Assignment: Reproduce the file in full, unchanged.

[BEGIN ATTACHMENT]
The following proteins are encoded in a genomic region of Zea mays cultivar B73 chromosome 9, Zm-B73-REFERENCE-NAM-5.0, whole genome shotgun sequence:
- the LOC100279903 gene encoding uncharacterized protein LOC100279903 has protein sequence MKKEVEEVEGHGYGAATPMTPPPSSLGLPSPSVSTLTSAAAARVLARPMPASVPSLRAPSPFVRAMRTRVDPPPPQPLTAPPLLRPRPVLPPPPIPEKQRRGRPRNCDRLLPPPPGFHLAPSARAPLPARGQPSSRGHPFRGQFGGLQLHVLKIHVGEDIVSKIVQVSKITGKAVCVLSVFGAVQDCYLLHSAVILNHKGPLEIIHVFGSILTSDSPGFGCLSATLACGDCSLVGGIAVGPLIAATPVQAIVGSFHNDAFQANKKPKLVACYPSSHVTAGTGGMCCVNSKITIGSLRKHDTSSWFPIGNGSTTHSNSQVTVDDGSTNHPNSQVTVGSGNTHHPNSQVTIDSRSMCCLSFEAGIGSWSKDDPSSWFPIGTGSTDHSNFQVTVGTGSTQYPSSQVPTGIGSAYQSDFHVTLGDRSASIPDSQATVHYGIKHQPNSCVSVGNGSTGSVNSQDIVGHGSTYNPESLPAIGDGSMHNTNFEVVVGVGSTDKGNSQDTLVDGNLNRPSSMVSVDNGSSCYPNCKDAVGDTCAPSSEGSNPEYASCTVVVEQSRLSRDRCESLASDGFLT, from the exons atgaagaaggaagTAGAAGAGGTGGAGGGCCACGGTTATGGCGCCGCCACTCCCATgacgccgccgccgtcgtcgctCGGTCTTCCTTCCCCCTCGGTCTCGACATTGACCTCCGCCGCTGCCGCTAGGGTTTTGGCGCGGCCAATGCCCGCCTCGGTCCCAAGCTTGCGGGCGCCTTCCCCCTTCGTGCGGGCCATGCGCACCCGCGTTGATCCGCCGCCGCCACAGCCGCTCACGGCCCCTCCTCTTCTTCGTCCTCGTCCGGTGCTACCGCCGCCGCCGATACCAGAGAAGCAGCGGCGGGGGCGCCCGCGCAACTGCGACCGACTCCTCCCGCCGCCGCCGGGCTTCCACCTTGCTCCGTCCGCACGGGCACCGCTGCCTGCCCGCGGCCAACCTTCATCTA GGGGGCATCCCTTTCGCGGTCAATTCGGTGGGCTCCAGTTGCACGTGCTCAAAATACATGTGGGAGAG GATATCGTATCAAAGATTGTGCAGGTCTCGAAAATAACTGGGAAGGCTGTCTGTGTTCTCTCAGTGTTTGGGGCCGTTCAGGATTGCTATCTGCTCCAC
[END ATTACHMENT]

The following proteins are encoded in a genomic region of Zea mays cultivar B73 chromosome 9, Zm-B73-REFERENCE-NAM-5.0, whole genome shotgun sequence:
- the LOC100279903 gene encoding uncharacterized protein LOC100279903 has protein sequence MKKEVEEVEGHGYGAATPMTPPPSSLGLPSPSVSTLTSAAAARVLARPMPASVPSLRAPSPFVRAMRTRVDPPPPQPLTAPPLLRPRPVLPPPPIPEKQRRGRPRNCDRLLPPPPGFHLAPSARAPLPARGQPSSRGHPFRGQFGGLQLHVLKIHVGEDIVSKIVQVSKITGKAVCVLSVFGAVQDCYLLHSAVILNHKGPLEIIHVFGSILTSDSPGFGCLSATLACGDCSLVGGIAVGPLIAATPVQAIVGSFHNDAFQANKKPKLVACYPSSHVTAGTGGMCCVNSKITIGSLRKHDTSSWFPIGNGSTTHSNSQVTVDDGSTNHPNSQVTVGSGNTHHPNSQVTIDSRSMCCLSFEAGIGSWSKDDPSSWFPIGTGSTDHSNFQVTVGTGSTQYPSSQVPTGIGSAYQSDFHVTLGDRSASIPDSQATVHYGIKHQPNSCVSVGNGSTGSVNSQDIVGHGSTYNPESLPAIGDGSMHNTNFEVVVGVGSTDKGNSQDTLVDGNLNRPSSMVSVDNGSSCYPNCKDAVGDTCAPSSEGSNPEYASCTVVVEQSRLSRDRCESLASDGFLT, from the exons atgaagaaggaagTAGAAGAGGTGGAGGGCCACGGTTATGGCGCCGCCACTCCCATgacgccgccgccgtcgtcgctCGGTCTTCCTTCCCCCTCGGTCTCGACATTGACCTCCGCCGCTGCCGCTAGGGTTTTGGCGCGGCCAATGCCCGCCTCGGTCCCAAGCTTGCGGGCGCCTTCCCCCTTCGTGCGGGCCATGCGCACCCGCGTTGATCCGCCGCCGCCACAGCCGCTCACGGCCCCTCCTCTTCTTCGTCCTCGTCCGGTGCTACCGCCGCCGCCGATACCAGAGAAGCAGCGGCGGGGGCGCCCGCGCAACTGCGACCGACTCCTCCCGCCGCCGCCGGGCTTCCACCTTGCTCCGTCCGCACGGGCACCGCTGCCTGCCCGCGGCCAACCTTCATCTA GGGGGCATCCCTTTCGCGGTCAATTCGGTGGGCTCCAGTTGCACGTGCTCAAAATACATGTGGGAGAG GATATCGTATCAAAGATTGTGCAGGTCTCGAAAATAACTGGGAAGGCTGTCTGTGTTCTCTCAGTGTTTGGGGCCGTTCAGGATTGCTATCTGCTCCAC